THE WHITE HOUSE
Office of the Press Secretary
The Costs of Failing to Reform Health Care
Laura D'Andrea Tyson Chair, Council of Economic Advisers October 6, 1993
I. Effects on Individuals
Our health care system is costly and does not provide security to people. If a person loses a job, changes jobs, or gets sick, there is no guarantee of health coverage.
ii. Employer-paid premiums ($3,163).
iii. Employer-paid workers' compensation, disability insurance, and industrial insurance to their workers ($246). iv. Payroll taxes to pay for Medicare ($926). v. Other taxes, fees, and payments (Medicare and Medicaid predominantly) paid to the Federal government ($654). vi. Taxes, fees, and payments (Medicaid and state employees predominantly) to state and local governments ($569).
If we do not have health care reform soon, health care spending per working American will rise to $12,386 by the year 2000, or 25 percent of compensation.
B. The current insurance system does not provide true security.
i. Insurers focus on risk selection rather than pooling groups of people. * Almost 40 percent of insurers exclude pre-existing conditions from their coverage of newly insured people. * Insurers also price by the experience of the group. This means that people cannot get one of the most important types of insurance coverage they want: the right not to have to pay more if they get sick. * Insurers "red line" or refuse to cover specific industries that they find to be hazardous, including many small businesses. ii. The number of people who are uninsured is high and rising. * Three-quarters of the uninsured are in working families. Thirty- two percent of the uninsured are in families with at least one full- time year-round worker.
C. Fear of losing coverage causes people to keep jobs they would like to leave or to stay on welfare.
i. Up to 30 percent of employees report that they are afraid to leave their job for fear of losing continuous health insurance coverage. This reduction in mobility, or "job lock," can be a major impediment to the efficiency of the economy. ii. One of the most important reasons people do not leave AFDC is the fear of losing health care coverage for themselves and their children. This "welfare lock" traps people into public programs and raises government costs. iii. Health insurance creates a substantial barrier to many people choosing to become self-employed or to start a small firm. Self-employed people face higher administrative costs than people in large firms for health insurance coverage. In addition, because groups are experience rated, even self-employed people in good health risk having high premiums in future years if they become sick.
D. Currently insured people are paying for the costs incurred by the uninsured.
II. The Total Costs of Health Care are High and Rising.
ii. The United States spends as much on health care as it does on fuel oil, electricity, natural gas, other household operations, oil and gasoline, transportation (including all new and used car purchases), furniture, and other household equipment combined. iii. Over forty percent of the growth of real per capita GDP between 1993 and 1996 will be accounted for by health care spending. While some of this growth is warranted, this unusually high rate crowds out other items of consumption. iv. Health care cost growth will continue to outpace growth in other segments of the economy. * Federal Medicaid growth is expected to be over 16 percent in 1994, and to decline to only 12 percent in the rest of the decade. Medicare growth will be between 9 and 11 percent and private health care costs will grow at between 7 and 8 percent for the rest of the decade. Growth in the rest of the economy is expected to be between 4 and 6 percent.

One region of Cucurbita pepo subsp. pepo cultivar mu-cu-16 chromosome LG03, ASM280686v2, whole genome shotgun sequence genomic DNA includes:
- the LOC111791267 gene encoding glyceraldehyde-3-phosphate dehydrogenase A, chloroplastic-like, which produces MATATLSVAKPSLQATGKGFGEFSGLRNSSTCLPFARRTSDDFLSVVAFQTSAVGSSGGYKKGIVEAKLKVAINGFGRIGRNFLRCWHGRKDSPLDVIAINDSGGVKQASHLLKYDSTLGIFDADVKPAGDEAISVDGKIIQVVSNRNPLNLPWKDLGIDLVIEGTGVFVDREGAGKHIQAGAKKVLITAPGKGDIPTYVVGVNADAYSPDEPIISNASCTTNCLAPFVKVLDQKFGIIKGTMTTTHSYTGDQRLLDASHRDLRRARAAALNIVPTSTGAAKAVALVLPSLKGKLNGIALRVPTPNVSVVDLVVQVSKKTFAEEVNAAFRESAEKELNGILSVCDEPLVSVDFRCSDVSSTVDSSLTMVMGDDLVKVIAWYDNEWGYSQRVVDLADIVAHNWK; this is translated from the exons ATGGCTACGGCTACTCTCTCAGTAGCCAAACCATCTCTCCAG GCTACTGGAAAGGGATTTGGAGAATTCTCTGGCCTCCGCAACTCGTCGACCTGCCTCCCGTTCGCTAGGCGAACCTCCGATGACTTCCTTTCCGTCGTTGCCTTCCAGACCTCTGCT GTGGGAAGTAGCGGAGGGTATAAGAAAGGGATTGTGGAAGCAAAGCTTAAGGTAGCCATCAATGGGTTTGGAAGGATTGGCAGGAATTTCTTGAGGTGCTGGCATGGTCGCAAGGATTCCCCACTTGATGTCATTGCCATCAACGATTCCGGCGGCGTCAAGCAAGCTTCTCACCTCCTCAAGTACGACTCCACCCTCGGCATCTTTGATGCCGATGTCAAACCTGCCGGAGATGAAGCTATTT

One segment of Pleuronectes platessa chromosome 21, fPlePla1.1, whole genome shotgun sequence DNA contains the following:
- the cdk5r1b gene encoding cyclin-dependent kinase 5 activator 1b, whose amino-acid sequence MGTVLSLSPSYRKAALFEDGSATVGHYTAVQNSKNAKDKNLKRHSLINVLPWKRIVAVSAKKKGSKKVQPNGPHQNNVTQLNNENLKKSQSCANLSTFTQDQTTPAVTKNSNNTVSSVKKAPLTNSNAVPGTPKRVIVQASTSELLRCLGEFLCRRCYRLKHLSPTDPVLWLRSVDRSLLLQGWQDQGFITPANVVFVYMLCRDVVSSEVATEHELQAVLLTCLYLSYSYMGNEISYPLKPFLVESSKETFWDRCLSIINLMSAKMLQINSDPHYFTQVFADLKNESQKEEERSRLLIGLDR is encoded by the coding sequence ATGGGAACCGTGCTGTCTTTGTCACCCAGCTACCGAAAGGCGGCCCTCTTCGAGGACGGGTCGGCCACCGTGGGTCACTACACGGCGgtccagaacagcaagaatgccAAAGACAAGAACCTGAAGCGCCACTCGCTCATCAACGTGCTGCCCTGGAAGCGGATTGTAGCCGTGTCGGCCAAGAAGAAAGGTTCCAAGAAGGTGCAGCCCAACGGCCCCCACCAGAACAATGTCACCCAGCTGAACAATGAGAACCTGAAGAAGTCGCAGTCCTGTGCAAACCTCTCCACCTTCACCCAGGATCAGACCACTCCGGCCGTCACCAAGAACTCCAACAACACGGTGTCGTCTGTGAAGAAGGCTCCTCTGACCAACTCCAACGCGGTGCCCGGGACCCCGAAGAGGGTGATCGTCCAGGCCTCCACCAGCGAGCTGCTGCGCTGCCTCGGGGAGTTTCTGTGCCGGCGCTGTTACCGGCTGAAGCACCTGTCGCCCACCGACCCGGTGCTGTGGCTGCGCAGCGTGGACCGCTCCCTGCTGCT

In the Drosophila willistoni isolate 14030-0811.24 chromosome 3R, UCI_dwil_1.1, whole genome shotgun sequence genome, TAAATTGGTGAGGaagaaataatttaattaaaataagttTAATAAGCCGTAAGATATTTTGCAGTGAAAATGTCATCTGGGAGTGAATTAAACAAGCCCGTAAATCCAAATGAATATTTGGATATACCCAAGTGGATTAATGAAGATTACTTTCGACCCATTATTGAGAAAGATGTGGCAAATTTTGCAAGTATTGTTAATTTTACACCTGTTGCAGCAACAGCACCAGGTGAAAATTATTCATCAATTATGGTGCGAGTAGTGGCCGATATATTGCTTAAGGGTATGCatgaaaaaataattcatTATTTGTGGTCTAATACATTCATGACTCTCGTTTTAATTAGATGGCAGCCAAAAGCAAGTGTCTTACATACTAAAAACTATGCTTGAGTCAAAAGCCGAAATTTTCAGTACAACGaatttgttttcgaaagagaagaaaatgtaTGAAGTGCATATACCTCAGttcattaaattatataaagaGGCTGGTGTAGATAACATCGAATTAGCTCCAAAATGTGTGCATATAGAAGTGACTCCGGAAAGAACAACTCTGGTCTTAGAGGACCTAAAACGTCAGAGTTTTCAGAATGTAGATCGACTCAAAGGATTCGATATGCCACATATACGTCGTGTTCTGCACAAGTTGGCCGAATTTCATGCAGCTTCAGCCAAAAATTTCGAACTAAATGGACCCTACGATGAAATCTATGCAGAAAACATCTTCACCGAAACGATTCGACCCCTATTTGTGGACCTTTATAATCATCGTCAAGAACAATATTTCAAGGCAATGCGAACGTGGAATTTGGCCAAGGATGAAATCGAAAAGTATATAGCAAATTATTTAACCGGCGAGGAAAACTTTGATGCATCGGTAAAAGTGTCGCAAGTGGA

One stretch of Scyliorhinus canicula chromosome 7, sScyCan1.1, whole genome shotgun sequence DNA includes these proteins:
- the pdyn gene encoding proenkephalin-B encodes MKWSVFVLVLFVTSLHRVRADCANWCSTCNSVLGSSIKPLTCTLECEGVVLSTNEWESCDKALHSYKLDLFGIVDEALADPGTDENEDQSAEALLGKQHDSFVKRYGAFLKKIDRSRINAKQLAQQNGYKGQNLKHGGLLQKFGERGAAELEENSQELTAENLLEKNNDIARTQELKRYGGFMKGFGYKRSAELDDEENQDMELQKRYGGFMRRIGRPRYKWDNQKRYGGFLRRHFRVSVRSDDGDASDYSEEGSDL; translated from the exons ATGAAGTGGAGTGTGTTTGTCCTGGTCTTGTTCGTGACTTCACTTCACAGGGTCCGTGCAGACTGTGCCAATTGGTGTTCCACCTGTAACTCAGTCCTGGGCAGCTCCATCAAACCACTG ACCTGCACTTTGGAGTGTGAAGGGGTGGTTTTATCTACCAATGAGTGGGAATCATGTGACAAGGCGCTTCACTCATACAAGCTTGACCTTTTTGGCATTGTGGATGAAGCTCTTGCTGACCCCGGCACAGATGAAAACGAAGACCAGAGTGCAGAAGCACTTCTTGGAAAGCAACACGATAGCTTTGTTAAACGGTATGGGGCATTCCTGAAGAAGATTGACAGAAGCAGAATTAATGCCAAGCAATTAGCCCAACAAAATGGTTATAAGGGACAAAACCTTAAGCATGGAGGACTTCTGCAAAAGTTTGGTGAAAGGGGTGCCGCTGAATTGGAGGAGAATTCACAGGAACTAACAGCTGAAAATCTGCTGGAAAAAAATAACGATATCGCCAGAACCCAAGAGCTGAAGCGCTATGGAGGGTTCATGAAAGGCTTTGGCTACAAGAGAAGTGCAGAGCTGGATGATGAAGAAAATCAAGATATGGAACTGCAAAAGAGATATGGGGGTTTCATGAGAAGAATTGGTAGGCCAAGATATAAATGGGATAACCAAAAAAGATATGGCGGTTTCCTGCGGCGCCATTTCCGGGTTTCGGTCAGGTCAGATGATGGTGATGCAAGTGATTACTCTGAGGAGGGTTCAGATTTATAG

B. The high cost of health care is driven by several market failures.
There are numerous instances where the current system encourages wasteful and inefficient medical practices.
i. There is a lack of price competition in the market for insurance, because many individuals do not have a choice of health care plans. * Only 29 percent of companies with fewer than 500 employees offer any choice of plans. ii. Administrative costs in health insurance are extremely high, in part because there is little or no coordination across insurers in the forms they require or their reimbursement systems. * Over 5 percent of health care expenditures ($45 billion in 1992) went for administrative expenses. This exceeds the total amount spent on all public health service programs.
D. The health care system has a great deal of waste. The current system of reimbursement encourages providers to over-utilize tests and procedures.
i. Research suggests that up to one-half of some procedures that are performed may be either inappropriate or unnecessary. For example, it is estimated that the United States spent $1 billion on unnecessary Cesarean sections in 1987 alone. ii. Fraud and abuse may account for about 10 percent of U.S. health care costs.
III. The Cost to Business
ii. Real workers' compensation per employee has more than doubled since 1970, rising from $149 (in $1987) in 1970 to $326 in 1992. Health care costs are the fastest growing component of workers' compensation.
B. Small firms are particularly hurt by the current system, because many do not have access to affordable health care.
i. Small firms face administrative loads of up to 40 percent, compared to about 5 percent in large firms with 10,000 or more employees. ii. Because of experience rating, many small firms must pay exorbitant amounts for insurance or are unable to get insurance at all. iii. Small firms often cannot afford to provide any choice of health care plan to their employees.
C. There is cost shifting from government health care programs and people who are privately insured to the uninsured.
IV. The cost to the Government
Our health care system is a growing burden on the government and leads to increased deficits.